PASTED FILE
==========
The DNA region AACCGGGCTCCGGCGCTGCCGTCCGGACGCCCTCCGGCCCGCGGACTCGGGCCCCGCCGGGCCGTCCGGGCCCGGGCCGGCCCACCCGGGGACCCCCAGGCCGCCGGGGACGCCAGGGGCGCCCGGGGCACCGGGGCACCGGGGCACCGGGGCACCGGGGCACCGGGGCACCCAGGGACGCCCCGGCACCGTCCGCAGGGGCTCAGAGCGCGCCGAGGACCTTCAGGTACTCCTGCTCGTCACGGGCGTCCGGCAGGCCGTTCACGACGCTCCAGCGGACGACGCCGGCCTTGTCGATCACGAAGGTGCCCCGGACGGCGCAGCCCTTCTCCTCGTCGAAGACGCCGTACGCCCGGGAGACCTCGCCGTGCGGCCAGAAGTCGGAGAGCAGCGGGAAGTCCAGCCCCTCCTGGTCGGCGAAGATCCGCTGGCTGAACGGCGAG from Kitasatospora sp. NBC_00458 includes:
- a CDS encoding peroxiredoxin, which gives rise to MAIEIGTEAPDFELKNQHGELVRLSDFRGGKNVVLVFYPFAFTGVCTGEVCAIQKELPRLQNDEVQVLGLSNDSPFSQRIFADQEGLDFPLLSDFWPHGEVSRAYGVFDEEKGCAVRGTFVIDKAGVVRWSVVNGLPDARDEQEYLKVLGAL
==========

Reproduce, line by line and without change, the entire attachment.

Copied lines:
The DNA region AACCGGGCTCCGGCGCTGCCGTCCGGACGCCCTCCGGCCCGCGGACTCGGGCCCCGCCGGGCCGTCCGGGCCCGGGCCGGCCCACCCGGGGACCCCCAGGCCGCCGGGGACGCCAGGGGCGCCCGGGGCACCGGGGCACCGGGGCACCGGGGCACCGGGGCACCGGGGCACCCAGGGACGCCCCGGCACCGTCCGCAGGGGCTCAGAGCGCGCCGAGGACCTTCAGGTACTCCTGCTCGTCACGGGCGTCCGGCAGGCCGTTCACGACGCTCCAGCGGACGACGCCGGCCTTGTCGATCACGAAGGTGCCCCGGACGGCGCAGCCCTTCTCCTCGTCGAAGACGCCGTACGCCCGGGAGACCTCGCCGTGCGGCCAGAAGTCGGAGAGCAGCGGGAAGTCCAGCCCCTCCTGGTCGGCGAAGATCCGCTGGCTGAACGGCGAG from Kitasatospora sp. NBC_00458 includes:
- a CDS encoding peroxiredoxin, which gives rise to MAIEIGTEAPDFELKNQHGELVRLSDFRGGKNVVLVFYPFAFTGVCTGEVCAIQKELPRLQNDEVQVLGLSNDSPFSQRIFADQEGLDFPLLSDFWPHGEVSRAYGVFDEEKGCAVRGTFVIDKAGVVRWSVVNGLPDARDEQEYLKVLGAL